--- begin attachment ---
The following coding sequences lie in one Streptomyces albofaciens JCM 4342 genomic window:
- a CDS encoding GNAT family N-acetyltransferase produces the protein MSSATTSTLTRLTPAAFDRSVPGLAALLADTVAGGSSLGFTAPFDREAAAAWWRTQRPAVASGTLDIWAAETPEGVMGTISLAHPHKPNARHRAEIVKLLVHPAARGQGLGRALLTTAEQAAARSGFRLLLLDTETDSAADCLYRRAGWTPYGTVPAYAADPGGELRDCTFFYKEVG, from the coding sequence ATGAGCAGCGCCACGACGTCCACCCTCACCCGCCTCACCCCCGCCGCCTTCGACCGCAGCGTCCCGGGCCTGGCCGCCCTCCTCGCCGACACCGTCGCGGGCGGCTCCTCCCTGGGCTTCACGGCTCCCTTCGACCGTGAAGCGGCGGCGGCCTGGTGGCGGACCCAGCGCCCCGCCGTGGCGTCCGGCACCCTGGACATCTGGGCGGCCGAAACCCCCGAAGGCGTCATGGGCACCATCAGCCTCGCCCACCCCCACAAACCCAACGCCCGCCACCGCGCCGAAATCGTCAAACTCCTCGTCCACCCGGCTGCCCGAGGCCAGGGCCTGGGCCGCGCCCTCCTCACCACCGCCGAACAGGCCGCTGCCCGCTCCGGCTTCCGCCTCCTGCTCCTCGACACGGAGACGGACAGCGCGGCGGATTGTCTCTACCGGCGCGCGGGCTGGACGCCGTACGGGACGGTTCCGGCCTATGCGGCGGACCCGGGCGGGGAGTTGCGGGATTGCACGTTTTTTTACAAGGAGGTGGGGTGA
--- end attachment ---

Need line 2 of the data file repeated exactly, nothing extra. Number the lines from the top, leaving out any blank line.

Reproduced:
- a CDS encoding GNAT family N-acetyltransferase produces the protein MSSATTSTLTRLTPAAFDRSVPGLAALLADTVAGGSSLGFTAPFDREAAAAWWRTQRPAVASGTLDIWAAETPEGVMGTISLAHPHKPNARHRAEIVKLLVHPAARGQGLGRALLTTAEQAAARSGFRLLLLDTETDSAADCLYRRAGWTPYGTVPAYAADPGGELRDCTFFYKEVG, from the coding sequence ATGAGCAGCGCCACGACGTCCACCCTCACCCGCCTCACCCCCGCCGCCTTCGACCGCAGCGTCCCGGGCCTGGCCGCCCTCCTCGCCGACACCGTCGCGGGCGGCTCCTCCCTGGGCTTCACGGCTCCCTTCGACCGTGAAGCGGCGGCGGCCTGGTGGCGGACCCAGCGCCCCGCCGTGGCGTCCGGCACCCTGGACATCTGGGCGGCCGAAACCCCCGAAGGCGTCATGGGCACCATCAGCCTCGCCCACCCCCACAAACCCAACGCCCGCCACCGCGCCGAAATCGTCAAACTCCTCGTCCACCCGGCTGCCCGAGGCCAGGGCCTGGGCCGCGCCCTCCTCACCACCGCCGAACAGGCCGCTGCCCGCTCCGGCTTCCGCCTCCTGCTCCTCGACACGGAGACGGACAGCGCGGCGGATTGTCTCTACCGGCGCGCGGGCTGGACGCCGTACGGGACGGTTCCGGCCTATGCGGCGGACCCGGGCGGGGAGTTGCGGGATTGCACGTTTTTTTACAAGGAGGTGGGGTGA